Tyson Fury is set to receive official confirmation of his next challenger, which could finally end Dillian Whyte’s torturous wait for a WBC heavyweight title shot.
For Whyte, an arduous journey lasting over four years looks set to end in a huge British battle against Fury in 2022.
At the WBC annual convention, Fury’s commitments as the WBC heavyweight champion will be clarified on Tuesday, with Whyte sitting in pole position to challenge as the WBC ‘interim’ title holder.
The WBC passed a ruling last month, stating that Fury must defend his belt against the WBC ‘interim’ champion, if he could not agree an undisputed world title fight against Oleksandr Usyk within 30 days.
Usyk is already committed to a rematch against Anthony Joshua and with the WBC deadline now gone, then Fury vs Whyte would appear the only possible outcome.
But Whyte has been here before.
Back in October 2017, Whyte defeated Robert Helenius on points to claim the WBC ‘silver’ title and No 1 challenger status, lining up a fight against the WBC heavyweight champion Deontay Wilder, which never materialised.
During Whyte’s prolonged period as the No 1 challenger, including an initial stint of over 1,000 days, he was overlooked while Wilder was ordered to make mandatory WBC title defences against Bermane Stiverne and Dominic Breazeale who were both knocked out inside the opening round, and contentiously, Tyson Fury.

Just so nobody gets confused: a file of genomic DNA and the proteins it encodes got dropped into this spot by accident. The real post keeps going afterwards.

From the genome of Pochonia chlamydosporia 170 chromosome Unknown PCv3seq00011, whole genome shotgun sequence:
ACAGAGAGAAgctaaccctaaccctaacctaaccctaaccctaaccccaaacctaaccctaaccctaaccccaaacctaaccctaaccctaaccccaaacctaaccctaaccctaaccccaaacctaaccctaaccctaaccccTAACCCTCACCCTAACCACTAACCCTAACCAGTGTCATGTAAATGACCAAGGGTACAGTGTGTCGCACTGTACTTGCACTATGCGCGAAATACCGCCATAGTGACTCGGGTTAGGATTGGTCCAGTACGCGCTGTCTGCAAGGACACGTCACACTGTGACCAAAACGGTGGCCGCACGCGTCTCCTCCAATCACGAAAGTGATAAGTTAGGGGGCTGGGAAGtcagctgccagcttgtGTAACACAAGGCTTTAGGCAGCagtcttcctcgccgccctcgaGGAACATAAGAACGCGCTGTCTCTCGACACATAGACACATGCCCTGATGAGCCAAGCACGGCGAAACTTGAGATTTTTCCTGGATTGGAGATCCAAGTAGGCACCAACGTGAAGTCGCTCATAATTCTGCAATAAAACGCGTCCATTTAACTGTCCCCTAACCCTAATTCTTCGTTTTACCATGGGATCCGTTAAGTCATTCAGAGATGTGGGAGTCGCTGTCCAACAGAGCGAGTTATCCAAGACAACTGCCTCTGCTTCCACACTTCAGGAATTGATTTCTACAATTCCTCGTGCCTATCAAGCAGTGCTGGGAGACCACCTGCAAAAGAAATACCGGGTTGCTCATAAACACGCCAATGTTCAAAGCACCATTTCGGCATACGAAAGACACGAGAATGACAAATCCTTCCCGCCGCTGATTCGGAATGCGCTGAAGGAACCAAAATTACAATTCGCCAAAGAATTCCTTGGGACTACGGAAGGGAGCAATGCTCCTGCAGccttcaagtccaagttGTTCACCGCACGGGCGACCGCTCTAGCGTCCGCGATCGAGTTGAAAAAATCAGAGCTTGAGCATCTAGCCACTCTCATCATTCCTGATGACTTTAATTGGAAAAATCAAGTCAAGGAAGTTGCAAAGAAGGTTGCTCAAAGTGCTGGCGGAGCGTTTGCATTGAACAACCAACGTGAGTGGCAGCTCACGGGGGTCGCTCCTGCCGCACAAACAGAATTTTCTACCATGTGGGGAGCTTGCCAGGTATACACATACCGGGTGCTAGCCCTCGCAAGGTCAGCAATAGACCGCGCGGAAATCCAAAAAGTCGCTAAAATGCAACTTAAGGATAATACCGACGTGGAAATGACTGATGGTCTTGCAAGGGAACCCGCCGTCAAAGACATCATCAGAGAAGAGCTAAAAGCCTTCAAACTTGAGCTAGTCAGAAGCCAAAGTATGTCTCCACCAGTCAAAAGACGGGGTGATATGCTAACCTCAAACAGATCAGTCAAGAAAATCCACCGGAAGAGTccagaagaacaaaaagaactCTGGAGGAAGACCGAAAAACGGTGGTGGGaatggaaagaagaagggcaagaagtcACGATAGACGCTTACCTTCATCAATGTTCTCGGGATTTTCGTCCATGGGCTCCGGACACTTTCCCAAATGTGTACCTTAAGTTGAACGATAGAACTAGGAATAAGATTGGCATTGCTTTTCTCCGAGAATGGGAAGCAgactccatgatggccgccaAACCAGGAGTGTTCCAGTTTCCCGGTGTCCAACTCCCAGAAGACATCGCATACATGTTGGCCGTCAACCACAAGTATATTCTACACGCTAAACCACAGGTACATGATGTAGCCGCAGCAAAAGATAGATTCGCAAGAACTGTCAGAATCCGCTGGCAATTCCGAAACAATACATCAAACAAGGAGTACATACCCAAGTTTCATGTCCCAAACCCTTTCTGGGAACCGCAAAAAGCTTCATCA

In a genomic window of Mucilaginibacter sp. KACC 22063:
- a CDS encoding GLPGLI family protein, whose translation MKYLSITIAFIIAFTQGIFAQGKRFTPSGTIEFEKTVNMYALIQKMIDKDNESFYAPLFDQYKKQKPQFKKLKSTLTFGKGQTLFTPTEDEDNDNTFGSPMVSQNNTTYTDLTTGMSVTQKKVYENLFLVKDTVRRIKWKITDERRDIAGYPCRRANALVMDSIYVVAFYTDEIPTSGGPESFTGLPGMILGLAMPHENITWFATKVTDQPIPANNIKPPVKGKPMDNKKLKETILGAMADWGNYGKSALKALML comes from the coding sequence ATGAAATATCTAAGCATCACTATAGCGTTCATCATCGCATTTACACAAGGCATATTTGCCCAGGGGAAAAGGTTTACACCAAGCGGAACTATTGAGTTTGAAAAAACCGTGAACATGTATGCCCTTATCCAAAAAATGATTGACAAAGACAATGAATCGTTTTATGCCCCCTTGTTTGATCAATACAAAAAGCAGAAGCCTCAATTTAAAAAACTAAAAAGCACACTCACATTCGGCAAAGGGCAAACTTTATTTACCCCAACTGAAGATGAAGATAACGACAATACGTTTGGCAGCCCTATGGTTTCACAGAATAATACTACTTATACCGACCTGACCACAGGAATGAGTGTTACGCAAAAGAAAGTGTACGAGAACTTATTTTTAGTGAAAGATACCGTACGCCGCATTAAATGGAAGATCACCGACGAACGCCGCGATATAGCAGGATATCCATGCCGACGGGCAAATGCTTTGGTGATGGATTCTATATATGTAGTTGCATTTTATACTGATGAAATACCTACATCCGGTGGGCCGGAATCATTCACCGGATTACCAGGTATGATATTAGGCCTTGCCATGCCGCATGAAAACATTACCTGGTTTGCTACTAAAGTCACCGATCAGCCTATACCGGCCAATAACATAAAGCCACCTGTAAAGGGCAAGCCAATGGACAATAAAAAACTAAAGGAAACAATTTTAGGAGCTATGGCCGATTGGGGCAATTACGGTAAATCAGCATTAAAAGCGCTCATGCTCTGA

Whyte was unable to prove himself as a far more threatening proposition for Wilder, despite defeating Oscar Rivas in a final eliminator in July 2019.
An alleged ‘adverse analytical finding’ prior to the fight, later shown to be from a contaminated sample, was strenuously denied by Whyte, yet the WBC still took action, suspending the mandatory status he had just earned.
Whyte had to sit and wait again, forced to remain silent for nearly six months, until UK Anti-Doping completely cleared him of any wrongdoing and withdrew all charges in December 2019.
Fury had been made the new mandatory challenger, even before Whyte had been exonerated, and he ripped the WBC belt from Wilder with a rematch win before inflicting another knockout on the American in last month’s trilogy clash.
A shock stoppage loss to Alexander Povetkin had thwarted Whyte’s attempt to enforce another mandatory fight, although he regained the WBC ‘interim’ belt with a brutal knockout win over the Russian in their rematch in March.
The south Londoner’s shoulder injury recently forced him to withdraw from a scheduled WBC interim title defence against Otto Wallin, with Fury vs Whyte now expected to be ordered.
“It’s a major fight, if me and him can dust up in the early part of next year in a stadium,” Whyte has said about a fight against Fury.
“It’s one that I’m looking forward to. I think Tyson Fury will look forward to fighting me as well.
“We know each other well. We’ve sparred each other, we’ve spent time with each other, we’ve had all ups and downs and our beefs and stuff.
“But I think logically he’ll think, ‘You know what, this is a big fight, a good homecoming fight and I think it should happen.’
With just hours remaining, Whyte should receive that elusive WBC title fight, at last.